The February 19 edition of the Lassen County Times ran an editorial by Barbara France that touched on a number of subjects regarding what she perceives of as human nature. Much of it was of little interest to me, until I came to the last several paragraphs:
A new style of insulting others to look or feel good has also hit the World Wide Web. Bloggers do not publish what happened but rather their opinion of what happened. Also bloggers do not ridicule themselves, their beliefs, ideas or opinions. They think they are the sole proprietors of what is right and the authority criticize what they think is wrong. They call it justifiable criticism; I call it hawking. Bloggers remind me of the salesman that stands on the back of a wagon touting the wonders of some elixir. Many could easily work for a tabloid paper that never allows anyone to verify the information.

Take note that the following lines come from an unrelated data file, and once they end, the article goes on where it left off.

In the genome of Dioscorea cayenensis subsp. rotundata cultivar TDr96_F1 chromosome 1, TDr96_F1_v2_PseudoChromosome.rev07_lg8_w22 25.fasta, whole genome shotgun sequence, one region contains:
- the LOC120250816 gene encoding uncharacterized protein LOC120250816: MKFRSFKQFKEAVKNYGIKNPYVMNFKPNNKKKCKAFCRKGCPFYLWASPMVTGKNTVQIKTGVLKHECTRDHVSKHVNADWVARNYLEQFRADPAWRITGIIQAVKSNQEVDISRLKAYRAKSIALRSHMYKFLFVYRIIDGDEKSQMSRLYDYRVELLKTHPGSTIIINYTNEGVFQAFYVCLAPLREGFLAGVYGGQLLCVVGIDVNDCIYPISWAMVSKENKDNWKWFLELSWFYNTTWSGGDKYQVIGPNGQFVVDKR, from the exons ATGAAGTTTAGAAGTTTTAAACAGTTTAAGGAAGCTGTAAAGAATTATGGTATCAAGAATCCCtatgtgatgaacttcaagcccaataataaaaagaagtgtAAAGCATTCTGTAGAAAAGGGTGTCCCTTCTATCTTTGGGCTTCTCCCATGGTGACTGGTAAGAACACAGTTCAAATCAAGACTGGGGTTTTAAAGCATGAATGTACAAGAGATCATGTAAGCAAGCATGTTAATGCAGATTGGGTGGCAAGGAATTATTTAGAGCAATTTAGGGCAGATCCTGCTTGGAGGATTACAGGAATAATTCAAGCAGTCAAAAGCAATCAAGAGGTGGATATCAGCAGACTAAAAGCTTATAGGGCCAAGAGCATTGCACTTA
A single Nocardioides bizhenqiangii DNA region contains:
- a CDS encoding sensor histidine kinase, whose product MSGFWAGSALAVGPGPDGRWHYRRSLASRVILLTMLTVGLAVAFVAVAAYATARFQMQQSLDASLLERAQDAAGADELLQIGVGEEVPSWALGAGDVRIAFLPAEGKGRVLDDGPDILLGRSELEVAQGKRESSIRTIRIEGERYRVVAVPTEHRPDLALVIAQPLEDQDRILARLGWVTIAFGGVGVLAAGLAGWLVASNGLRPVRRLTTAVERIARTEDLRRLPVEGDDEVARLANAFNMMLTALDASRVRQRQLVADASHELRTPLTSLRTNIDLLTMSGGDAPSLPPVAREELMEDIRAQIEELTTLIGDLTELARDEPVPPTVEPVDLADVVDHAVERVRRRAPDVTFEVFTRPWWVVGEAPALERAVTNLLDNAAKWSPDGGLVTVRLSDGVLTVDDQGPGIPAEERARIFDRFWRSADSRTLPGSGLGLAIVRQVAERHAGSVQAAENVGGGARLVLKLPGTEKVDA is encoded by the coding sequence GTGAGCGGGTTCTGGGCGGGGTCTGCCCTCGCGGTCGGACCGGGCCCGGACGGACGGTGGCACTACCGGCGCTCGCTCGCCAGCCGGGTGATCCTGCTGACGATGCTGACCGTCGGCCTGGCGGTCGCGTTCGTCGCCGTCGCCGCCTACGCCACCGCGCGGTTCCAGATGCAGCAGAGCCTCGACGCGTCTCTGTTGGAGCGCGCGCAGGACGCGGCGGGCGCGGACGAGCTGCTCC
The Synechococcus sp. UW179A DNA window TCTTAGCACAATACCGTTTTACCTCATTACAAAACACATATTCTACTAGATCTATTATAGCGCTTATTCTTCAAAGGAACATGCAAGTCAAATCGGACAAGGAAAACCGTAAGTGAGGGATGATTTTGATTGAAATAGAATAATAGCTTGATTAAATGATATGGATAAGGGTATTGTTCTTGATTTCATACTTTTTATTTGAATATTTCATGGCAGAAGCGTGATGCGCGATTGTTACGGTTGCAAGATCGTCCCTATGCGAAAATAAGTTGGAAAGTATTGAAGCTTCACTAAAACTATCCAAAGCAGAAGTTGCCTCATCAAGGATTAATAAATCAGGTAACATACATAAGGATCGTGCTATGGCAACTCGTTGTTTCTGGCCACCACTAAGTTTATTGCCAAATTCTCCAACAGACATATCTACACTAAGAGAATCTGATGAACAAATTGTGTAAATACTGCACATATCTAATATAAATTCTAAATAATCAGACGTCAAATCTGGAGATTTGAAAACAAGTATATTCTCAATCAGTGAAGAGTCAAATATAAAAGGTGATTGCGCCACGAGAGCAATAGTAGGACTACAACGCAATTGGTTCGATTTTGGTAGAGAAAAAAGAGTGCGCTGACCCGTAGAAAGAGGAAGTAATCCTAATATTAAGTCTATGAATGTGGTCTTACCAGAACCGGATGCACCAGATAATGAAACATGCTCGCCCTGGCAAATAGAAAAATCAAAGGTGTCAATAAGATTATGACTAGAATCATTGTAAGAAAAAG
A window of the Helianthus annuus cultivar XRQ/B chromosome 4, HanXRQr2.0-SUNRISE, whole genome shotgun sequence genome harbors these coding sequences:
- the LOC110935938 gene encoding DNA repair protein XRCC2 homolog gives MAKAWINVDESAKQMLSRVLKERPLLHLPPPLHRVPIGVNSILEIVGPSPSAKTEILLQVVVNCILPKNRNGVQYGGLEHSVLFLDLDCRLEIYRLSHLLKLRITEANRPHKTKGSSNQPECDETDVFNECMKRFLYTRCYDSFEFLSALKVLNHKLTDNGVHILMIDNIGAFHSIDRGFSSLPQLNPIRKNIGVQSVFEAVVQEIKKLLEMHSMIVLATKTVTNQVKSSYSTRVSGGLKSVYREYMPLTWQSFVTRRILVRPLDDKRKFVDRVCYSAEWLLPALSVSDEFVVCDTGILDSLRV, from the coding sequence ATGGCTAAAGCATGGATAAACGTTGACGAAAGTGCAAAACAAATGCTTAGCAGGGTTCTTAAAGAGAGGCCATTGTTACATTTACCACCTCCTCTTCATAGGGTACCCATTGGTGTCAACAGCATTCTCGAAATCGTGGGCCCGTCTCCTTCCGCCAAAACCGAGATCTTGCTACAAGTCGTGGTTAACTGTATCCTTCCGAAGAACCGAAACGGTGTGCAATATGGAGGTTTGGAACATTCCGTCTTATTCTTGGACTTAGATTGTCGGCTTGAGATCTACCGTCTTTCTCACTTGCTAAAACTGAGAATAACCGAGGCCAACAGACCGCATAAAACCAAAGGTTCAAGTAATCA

The sad truth is if they wrote nice things about people, no one would read their blogs. Those who read the blogs are just as guilty of wanting to talk bad about someone.
I have yet to know anyone who has logged onto a blog and was happy with what he or she read. Usually, the response is, “Oh my gosh, did you read that blog. How can someone write that and get away with it”.
I had three immediate thoughts upon reading that editorial. The first two were somewhat flippant but hide a broader truth beneath their surface. First, I find it really, really, really ironic that the Lassen County Times in general and its editorial staff in particular, is complaining about bloggers being insulting and lacking verifiable information. That’s chutzpah. Secondly, the editorial staff lives in a small world.
However, the third thought I had is probably at the root cause of why that editorial was written: the editorial staff at the Lassen County Times understands they are losing their monopoly on information. They can no longer write their own stories with unverified information and get away with it. In recent years they’ve been challenged on those views – most recently by the blogging community – and the LCT editorial staff is not comfortable being challenged so openly.